• Specific technical requirements for OTC hearing aids designed to ensure they’re safe and effective: For instance, the FDA is proposing a maximum volume of a hearing aid’s output, one it considers low enough not to damage a person’s hearing but high enough that the hearing aid will provide a benefit.
  • Requirements that OTC hearing aids be customizable by the user: Traditional hearing aids are customized by an audiologist or other provider. The FDA said it expects that these requirements will mean most OTC hearing aids will fall under the subcategory of “self-fitting hearing aids,” which was newly created earlier this year, and which will require manufacturers to receive clearance from the FDA before going to market with their devices.
  • An explanation of what regulations states are allowed to enact with regard to hearing aids: States won’t be allowed to limit the sales of OTC hearing aids in any way, such as requiring a hearing test before purchase, for example.

Cavitt says that once these products are available, consumers will need to be proactive about researching products and learning more about their own hearing health.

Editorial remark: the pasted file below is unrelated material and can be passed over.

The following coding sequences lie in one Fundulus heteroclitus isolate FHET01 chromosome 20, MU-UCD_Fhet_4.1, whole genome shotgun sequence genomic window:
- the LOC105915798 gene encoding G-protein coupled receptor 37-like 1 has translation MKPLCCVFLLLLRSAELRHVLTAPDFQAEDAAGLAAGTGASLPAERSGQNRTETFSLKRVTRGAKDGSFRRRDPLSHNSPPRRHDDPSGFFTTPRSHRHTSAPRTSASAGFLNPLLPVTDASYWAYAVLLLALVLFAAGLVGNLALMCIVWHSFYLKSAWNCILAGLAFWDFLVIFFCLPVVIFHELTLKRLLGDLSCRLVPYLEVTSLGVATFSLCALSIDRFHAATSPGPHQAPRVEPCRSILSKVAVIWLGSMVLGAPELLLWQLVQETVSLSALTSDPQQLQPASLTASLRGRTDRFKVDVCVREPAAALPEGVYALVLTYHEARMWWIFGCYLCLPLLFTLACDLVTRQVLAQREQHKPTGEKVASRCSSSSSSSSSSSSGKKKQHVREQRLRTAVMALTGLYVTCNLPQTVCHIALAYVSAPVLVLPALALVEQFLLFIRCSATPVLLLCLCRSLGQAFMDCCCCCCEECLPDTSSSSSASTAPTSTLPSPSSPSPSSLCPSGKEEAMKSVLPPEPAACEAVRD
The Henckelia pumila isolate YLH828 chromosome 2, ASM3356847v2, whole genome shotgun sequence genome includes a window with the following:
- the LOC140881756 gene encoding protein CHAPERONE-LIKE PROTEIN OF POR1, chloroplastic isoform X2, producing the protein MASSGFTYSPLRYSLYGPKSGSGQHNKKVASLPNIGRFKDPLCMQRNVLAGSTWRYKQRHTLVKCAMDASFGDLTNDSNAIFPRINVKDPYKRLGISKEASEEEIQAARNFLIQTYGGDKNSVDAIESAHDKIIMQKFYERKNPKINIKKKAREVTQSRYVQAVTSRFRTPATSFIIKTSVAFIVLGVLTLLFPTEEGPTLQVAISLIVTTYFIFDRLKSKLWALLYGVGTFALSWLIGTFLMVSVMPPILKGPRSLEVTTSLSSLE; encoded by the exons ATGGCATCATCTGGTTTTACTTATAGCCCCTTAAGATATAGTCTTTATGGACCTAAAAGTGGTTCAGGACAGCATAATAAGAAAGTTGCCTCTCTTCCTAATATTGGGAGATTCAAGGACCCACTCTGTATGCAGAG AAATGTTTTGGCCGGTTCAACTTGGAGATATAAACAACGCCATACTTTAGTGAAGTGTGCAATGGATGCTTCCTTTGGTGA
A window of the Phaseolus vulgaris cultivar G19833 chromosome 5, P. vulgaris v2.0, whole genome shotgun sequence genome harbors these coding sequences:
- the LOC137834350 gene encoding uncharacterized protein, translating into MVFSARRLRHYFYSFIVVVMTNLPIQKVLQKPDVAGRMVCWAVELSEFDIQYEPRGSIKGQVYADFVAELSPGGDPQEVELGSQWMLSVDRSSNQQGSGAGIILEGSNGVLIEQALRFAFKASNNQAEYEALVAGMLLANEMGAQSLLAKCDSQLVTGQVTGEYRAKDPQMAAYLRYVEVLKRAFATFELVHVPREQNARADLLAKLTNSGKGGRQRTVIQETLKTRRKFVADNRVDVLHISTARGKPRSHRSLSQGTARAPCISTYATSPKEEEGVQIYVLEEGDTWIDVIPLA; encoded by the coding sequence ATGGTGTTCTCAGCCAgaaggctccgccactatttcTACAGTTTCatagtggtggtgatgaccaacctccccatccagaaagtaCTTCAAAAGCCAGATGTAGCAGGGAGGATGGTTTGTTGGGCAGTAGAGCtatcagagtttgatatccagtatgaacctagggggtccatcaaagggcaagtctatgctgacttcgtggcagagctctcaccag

A number of useful tools for evaluating your own hearing health are available. The Consumer Ear Disease Risk Assessment from Northwestern University, for example, is still being studied but can help you figure out whether you need to see a doctor about a hearing-related problem. And the World Health Organization’s HearWHO app can help you determine whether or not you have hearing loss. To have your hearing professionally evaluated, you may need a referral from your primary care provider, depending on your insurance. 

Consumer Reports rates traditional hearing-aid brands and retailers, available to CR members. Read more about shopping for hearing aids in our buying guide.


Catherine Roberts

As a science journalist, my goal is to empower consumers to make informed decisions about health products, practices, and treatments. I aim to investigate what works, what doesn't, and what may be causing actual harm when it comes to people's health. As a civilian, my passions include science fiction, running, Queens, and my cat. Follow me on Twitter: @catharob